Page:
<body ng-app="fs_main" layout="column" ng-controller="FSMainCtrl">
  <md-toolbar layout="row">
    <fstoolbar></fstoolbar>
  </md-toolbar>
  <div layout="row" flex>
    <div layout="column" flex id="content">
      <md-content layout="column" flex class="md-padding">
        <fshome></fshome>
      </md-content>
    </div>
  </div>
</body>

 

Can you smell another good practice here? Right…

Good practice #2: Everything is a component.

Our application should be structured as a composition of components, not very different from each other in terms of architecture. In our case I’ve decided that each component is a restrict=”E” directive. The result is a very standardized way of doing things. People on your team will be able to understand each other’s code faster because everything has more or less the same structure.

Mock api

Don’t talk to URL’s directly. Instead, hide your backend URLs behind a stateless Angular service with a bunch of methods that return promises.

Then, make an alternative implementation that pretends to talk to the backend, but actually generate hard-coded data in javascript and resolves promises with $timeout. This takes us to the next good practice:

Good practice #3: Have a mock API.

This will allow you to have an environment where you can switch between a full stack environment and front-end-only environment. This ability will most likely boost the speed on your development process.

Authentication

Does it even make sense talking about authentication if we don’t have a real backend yet? The answer is YES. The front-end plays a big part in the authentication process and we can go and implement the client part beforehand, just like we can do it with anything else, really. We don’t even need a video this time (but you will have to take a look at the code as you keep reading!)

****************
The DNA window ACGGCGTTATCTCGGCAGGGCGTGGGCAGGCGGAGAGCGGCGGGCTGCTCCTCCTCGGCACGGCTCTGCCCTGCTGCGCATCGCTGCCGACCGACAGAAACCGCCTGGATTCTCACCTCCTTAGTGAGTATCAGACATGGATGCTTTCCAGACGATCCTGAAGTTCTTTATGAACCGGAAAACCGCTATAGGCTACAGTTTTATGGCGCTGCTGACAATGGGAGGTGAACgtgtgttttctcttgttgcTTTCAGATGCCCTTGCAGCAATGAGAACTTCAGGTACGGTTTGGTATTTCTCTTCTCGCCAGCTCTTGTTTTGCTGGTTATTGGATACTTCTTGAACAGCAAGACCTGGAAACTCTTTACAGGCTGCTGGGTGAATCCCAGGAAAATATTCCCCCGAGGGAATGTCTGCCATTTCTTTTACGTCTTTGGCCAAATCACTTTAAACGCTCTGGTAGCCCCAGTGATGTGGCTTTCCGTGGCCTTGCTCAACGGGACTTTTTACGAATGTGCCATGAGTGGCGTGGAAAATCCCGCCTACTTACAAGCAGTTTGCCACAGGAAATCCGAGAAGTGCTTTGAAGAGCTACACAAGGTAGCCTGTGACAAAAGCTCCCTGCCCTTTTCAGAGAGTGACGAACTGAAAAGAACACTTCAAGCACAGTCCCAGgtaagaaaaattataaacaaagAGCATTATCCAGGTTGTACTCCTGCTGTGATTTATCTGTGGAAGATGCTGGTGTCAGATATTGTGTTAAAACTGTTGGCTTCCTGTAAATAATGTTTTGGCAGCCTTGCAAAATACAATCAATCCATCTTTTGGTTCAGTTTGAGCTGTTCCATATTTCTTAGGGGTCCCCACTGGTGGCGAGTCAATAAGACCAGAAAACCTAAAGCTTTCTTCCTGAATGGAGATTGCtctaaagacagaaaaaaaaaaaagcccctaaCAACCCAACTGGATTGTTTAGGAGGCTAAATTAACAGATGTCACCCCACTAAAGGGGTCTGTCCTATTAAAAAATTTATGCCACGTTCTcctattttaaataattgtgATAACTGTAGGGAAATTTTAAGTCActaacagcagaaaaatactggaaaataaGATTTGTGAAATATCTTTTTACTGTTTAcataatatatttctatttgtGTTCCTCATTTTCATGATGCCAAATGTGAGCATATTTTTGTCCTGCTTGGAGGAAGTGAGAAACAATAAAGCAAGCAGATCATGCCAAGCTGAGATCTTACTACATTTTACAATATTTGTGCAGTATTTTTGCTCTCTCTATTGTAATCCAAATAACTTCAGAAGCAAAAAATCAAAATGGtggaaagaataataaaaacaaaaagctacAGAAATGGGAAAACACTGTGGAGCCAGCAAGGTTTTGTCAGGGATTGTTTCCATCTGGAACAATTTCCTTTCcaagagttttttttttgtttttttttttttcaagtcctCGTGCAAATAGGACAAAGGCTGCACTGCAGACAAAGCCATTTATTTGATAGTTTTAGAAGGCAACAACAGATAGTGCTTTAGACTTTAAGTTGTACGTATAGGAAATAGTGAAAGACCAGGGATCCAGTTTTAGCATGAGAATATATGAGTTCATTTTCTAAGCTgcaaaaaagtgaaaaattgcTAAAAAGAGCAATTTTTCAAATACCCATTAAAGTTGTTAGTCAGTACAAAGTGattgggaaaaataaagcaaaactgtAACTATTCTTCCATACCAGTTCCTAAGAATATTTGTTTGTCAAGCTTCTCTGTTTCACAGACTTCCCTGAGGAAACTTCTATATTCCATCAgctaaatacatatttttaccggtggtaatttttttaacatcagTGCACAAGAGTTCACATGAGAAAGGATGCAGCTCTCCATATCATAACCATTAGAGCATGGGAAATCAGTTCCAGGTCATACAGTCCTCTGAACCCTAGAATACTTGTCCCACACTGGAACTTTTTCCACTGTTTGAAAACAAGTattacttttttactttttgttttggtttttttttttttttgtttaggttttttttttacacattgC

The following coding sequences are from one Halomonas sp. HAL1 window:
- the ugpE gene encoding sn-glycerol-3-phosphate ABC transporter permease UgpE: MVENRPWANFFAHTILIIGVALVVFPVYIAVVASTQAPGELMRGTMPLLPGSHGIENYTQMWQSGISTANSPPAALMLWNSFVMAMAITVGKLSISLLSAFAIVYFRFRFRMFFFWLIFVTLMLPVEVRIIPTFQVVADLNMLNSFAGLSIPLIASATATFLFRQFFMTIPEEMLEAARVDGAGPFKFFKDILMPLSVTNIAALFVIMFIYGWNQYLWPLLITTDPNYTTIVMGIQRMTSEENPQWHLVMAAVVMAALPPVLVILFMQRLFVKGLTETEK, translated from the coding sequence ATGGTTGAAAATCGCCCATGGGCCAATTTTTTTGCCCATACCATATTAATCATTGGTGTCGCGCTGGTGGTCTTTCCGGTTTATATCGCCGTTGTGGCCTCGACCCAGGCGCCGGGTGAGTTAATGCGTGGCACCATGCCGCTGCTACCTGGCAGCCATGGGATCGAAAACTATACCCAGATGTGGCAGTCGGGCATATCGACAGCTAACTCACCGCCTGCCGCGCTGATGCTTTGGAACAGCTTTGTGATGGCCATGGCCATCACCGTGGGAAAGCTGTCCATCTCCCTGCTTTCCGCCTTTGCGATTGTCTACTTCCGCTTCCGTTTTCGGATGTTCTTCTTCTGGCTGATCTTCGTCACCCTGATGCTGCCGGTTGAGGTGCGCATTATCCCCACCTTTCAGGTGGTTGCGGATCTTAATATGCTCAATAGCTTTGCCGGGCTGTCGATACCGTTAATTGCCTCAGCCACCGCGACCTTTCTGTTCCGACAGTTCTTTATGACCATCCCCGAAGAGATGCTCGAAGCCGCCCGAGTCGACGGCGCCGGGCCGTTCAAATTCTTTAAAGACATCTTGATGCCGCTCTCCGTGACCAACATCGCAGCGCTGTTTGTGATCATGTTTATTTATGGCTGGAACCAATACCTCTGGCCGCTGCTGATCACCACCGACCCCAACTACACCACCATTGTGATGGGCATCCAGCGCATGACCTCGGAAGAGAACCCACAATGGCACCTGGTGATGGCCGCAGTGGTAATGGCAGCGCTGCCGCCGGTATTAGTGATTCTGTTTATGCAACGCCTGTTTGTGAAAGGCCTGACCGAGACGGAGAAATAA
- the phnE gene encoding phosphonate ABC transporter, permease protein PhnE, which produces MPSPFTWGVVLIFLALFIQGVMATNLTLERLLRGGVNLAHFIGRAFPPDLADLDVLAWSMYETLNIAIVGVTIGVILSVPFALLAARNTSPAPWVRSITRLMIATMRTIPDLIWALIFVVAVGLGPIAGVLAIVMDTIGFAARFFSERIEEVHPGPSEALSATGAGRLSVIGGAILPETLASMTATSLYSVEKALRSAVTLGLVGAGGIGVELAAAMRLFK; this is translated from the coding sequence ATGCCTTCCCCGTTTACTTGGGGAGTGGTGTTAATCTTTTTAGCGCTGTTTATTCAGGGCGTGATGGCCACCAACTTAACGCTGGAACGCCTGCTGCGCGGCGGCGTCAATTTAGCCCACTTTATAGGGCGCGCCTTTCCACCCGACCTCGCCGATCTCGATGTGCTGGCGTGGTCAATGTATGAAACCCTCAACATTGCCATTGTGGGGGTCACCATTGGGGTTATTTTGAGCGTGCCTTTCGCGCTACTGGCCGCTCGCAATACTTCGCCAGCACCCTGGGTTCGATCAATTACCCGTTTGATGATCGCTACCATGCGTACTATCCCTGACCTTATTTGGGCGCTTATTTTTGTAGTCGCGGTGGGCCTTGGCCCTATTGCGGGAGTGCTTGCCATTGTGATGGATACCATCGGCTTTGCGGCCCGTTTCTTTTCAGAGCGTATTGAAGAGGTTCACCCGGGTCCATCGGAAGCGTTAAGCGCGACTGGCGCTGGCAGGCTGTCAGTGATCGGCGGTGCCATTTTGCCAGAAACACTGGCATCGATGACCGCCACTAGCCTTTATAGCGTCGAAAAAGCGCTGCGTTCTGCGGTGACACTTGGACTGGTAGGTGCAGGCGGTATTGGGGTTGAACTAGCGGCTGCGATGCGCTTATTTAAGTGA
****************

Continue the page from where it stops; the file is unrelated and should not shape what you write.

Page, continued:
FSAuth’s (fsauth.js) responsibility is to provide information about the current user to the rest of the application. Whoever needs to know if we are authenticated can just call FSAuth.authenticated(). If they need the current username, then FSAuth.user.username. The <fslogin> directive (fslogin.js/fslogin.html) has a viewmodel (FSLoginModel) that is activated in the login screen. When the user fills the login form and hits OK, FSLoginModel.login() will ask our “backend” to authenticate us – FSApi.login(username, password) – and then give FSAuth the currently logged user by invoking FSAuth.set_user().

Now there’s an important detail here. We want the real backend implementation of FSApi.login(u, p) not only to return a json with information about the current user. This particular response also needs to come with a set-cookie header that will tell the browser to store a session variable in a cookie, which will be sent in all subsequent requests. That way, the backend can know who is the user making those requests. This is what is supposed to happen when we call FSApi.whoami() – if the request comes from an authenticated user, this should return that user data, otherwise the response must say something like “Oh, you’re just nobody :-)”.

Now FSAuth, during its initialization (see _check_for_authentication) will call FSApi.whoami() and store the current user in itself if it is authenticated. The current mocked implementation of FSApi.whoami() will always return an authenticated user – this is arbitrary. So if the user refreshes the page, FSAuth will still know who the current user is.